Unsurprisingly, they weren’t true. The truth, which came out later, was simply that the Lead Pastor, Executive Pastor, and my new boss didn’t think I respected my new boss. This was 100% true, but again, I was the problem, in spite of the fact that between the two of us, I was the only one who ever made an effort at working as a team.
So because a new man was hired to do the job I was mostly already doing and he didn’t want me around, I lost my job, my church, my income, my health insurance, and even some friends.
Today, there are now no women on staff at that church who serve in any full-time leadership position, meaning there are still no women on the Lead Team, there are no women on the “Core Team”, and there are no women in the weekly Sunday review meetings.
Their message to me that there was no place for my gifts at the church seems to be the prevailing message to all of the women in denominations like the SBC and EFree: “Stay in your lane and let the men lead”.
I know I made mistakes in the time I was at that church, and I know some of those mistakes caused problems for other people. Even as I write this, I’m still fighting away regret and shame for some of the things I did out of my frustration, discouragement, and sinful pride. I’m still grieving what happened, and still have days when I need to work hard to fight off bitterness and resentment. Today is one of those days.
Watching as the board of a large seminary allowed a man who had encouraged women to stay in abusive situations, had made disgusting comments about a 16-year-old girl, who punished a woman at his school for reporting that she had been raped, and who is allegedly involved in the cover up of another pastor accused of sexual abuse to retire with full honors and a compensation package few of us could imagine has brought a lot of my own pain, confusion, and frustration to the surface.
My situation isn’t nearly as serious as countless other women who have been abused, degraded, and oppressed under the leadership of men who firmly believe that they are more powerful, important, and blessed simply because they’re men. However, the patterns I observed in my church are the exact patterns that allow these men to continue to sin against their sisters unchecked.
I know some people will write off my story because I’m “bitter” or “emotional”, and today, yes, I am. But more than that, I’m finally telling my story because I want to stand with so many other women and say, Me Too. It happened in my Church Too. Abuse in the church doesn’t have to be physical or sexual to be damaging. Spiritual and emotional abuse are just as bad, and often precede and accompany other kinds.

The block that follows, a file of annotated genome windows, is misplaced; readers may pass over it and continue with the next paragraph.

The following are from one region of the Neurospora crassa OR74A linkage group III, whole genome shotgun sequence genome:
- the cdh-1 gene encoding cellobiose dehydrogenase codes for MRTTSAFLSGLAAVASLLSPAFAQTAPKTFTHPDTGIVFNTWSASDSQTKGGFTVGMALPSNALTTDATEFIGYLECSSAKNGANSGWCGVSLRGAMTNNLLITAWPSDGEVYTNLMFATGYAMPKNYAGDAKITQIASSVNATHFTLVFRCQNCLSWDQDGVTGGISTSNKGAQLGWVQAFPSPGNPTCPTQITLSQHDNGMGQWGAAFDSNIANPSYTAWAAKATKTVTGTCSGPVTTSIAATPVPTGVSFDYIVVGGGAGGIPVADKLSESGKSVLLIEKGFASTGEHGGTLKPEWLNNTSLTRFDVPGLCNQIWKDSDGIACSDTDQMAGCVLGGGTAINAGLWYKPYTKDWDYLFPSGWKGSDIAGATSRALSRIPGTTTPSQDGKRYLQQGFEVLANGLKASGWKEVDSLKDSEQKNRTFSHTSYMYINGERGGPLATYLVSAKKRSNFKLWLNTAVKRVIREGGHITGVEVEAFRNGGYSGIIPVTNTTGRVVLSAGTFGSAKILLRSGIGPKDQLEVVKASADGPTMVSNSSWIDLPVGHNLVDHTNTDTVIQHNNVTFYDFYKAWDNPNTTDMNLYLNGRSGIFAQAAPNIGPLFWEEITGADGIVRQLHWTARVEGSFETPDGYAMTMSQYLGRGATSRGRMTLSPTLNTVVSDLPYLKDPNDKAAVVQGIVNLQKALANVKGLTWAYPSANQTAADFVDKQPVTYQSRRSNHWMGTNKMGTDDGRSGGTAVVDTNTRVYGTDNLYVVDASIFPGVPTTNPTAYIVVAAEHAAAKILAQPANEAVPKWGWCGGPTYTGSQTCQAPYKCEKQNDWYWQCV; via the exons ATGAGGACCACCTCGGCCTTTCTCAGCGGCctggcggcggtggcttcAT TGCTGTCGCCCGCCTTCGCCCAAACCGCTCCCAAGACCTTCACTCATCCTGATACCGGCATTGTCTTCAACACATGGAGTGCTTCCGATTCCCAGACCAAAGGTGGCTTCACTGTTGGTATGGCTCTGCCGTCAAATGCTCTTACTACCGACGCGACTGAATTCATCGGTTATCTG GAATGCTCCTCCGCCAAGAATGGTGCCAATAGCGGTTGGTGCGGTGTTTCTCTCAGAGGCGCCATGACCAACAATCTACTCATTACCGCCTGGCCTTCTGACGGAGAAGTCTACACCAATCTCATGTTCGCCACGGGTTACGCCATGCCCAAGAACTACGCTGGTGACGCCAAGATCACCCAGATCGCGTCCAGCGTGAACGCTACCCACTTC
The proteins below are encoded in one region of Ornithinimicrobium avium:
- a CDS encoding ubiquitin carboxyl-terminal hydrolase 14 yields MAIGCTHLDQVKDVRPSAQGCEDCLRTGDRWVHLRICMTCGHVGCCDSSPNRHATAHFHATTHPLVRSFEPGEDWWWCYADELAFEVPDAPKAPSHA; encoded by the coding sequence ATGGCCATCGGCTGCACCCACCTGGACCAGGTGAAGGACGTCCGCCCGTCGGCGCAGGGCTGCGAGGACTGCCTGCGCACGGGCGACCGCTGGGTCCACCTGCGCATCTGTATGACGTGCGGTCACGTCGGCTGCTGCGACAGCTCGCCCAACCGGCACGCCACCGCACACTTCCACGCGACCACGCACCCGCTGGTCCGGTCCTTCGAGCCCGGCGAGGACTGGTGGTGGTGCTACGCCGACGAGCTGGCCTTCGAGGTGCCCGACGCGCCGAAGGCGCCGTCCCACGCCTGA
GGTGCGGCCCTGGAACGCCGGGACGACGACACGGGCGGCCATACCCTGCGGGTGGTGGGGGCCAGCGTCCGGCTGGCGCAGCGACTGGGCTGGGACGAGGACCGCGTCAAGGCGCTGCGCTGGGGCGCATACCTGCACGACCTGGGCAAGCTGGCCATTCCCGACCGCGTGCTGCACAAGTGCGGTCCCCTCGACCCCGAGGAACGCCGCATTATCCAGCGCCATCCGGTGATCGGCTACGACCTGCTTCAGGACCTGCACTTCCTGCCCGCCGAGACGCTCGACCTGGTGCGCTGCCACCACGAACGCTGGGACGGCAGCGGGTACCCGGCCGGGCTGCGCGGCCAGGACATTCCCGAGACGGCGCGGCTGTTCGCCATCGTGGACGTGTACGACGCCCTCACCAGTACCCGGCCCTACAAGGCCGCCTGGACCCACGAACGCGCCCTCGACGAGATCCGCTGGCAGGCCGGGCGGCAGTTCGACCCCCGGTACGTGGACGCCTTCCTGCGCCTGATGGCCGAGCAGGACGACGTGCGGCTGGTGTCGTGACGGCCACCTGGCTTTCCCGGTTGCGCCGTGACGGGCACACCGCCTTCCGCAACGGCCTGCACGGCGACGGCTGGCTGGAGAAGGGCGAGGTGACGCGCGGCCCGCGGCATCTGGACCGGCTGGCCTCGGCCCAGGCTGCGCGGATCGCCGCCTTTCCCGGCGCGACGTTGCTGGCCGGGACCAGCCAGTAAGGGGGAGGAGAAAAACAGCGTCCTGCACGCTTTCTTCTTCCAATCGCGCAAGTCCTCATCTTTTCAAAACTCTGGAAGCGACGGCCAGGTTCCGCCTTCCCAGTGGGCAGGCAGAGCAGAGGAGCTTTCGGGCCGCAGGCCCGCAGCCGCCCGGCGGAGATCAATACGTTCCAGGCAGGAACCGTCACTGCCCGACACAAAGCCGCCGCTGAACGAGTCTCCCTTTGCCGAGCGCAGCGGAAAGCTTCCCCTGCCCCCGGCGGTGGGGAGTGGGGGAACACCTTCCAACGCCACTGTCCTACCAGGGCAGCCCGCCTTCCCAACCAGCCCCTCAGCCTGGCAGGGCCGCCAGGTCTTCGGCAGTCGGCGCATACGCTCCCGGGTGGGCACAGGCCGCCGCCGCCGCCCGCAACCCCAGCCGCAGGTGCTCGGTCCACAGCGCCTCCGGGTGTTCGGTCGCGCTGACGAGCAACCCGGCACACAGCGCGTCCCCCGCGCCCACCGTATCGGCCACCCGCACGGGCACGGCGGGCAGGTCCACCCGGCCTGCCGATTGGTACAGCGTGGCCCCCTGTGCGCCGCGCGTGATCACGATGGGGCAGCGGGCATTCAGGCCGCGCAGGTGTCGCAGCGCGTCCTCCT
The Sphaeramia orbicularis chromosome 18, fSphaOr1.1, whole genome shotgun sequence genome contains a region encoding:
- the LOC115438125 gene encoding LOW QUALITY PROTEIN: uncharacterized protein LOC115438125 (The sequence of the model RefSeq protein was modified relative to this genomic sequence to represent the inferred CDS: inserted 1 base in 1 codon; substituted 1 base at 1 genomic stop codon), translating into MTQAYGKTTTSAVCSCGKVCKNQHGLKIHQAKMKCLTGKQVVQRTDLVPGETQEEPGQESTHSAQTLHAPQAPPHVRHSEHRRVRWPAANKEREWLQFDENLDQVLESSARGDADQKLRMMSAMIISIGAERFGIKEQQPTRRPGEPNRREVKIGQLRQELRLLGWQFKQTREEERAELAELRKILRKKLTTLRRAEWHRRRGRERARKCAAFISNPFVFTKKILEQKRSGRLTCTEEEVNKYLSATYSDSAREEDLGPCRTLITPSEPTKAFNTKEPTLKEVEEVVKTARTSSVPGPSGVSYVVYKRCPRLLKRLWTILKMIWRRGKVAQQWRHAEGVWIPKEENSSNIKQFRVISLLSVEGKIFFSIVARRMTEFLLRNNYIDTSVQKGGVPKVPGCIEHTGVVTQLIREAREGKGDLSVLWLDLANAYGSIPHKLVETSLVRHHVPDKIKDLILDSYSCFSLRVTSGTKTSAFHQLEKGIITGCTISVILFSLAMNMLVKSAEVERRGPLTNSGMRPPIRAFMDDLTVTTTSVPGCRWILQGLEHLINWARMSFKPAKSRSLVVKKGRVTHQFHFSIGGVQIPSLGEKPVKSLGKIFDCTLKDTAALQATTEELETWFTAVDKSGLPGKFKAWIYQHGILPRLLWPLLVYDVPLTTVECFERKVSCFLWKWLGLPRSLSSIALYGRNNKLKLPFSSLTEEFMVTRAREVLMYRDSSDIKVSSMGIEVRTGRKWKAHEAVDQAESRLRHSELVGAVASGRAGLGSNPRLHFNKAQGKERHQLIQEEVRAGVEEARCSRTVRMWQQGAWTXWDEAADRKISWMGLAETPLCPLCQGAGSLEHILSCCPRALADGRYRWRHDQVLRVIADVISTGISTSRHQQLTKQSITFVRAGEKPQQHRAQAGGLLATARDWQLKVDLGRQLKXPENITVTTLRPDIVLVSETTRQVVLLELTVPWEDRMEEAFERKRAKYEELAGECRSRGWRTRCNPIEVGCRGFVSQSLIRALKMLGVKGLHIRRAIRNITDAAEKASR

Women, we’re going to need to be even braver than usual in the coming days. The battle we’re fighting is spiritual, but it has physical ramifications. We will see an increase in men telling us to sit down and shut up because “the Bible says women are supposed to submit and be silent”, and because we’re “just trying to usurp men’s God-given authority”. Those are lies straight from the pit of hell.
God never meant for women to sit down and shut up. He used them over and over again throughout history to save His people, to share the Gospel, to found the Church, to heal the sick, to set the captives free, and to preach good news to the poor. Our voices and our gifts are needed in the Church. None of the lists of spiritual gifts in the Bible contain an asterisk stating “Men Only”.
Women, please don’t give up. Change is coming!
Men, we need you. Whether you admit it or not, you do have the power to make things right for your sisters in Christ, those co-heirs and co-laborers who are desperate to work alongside you in the Kingdom. If you see something, say something. If you have an opportunity to elevate a woman to a place of equality, please do it. You’re not giving up your seat at the table, you’re simply pulling up another chair. The table is big enough for all of us because the God who created it has no limits.
Church, we are in a battle right now. The war has already been won, but our enemy is still fighting to take as many people down with him as possible. Strap on your armor, stand together with your shields up. Pray earnestly for the gospel to go out into the world through any voice God chooses.
Pray for each other, pray for your pastors, and pray that through all of this, God will be glorified through His people working together to love and serve in the name of Jesus.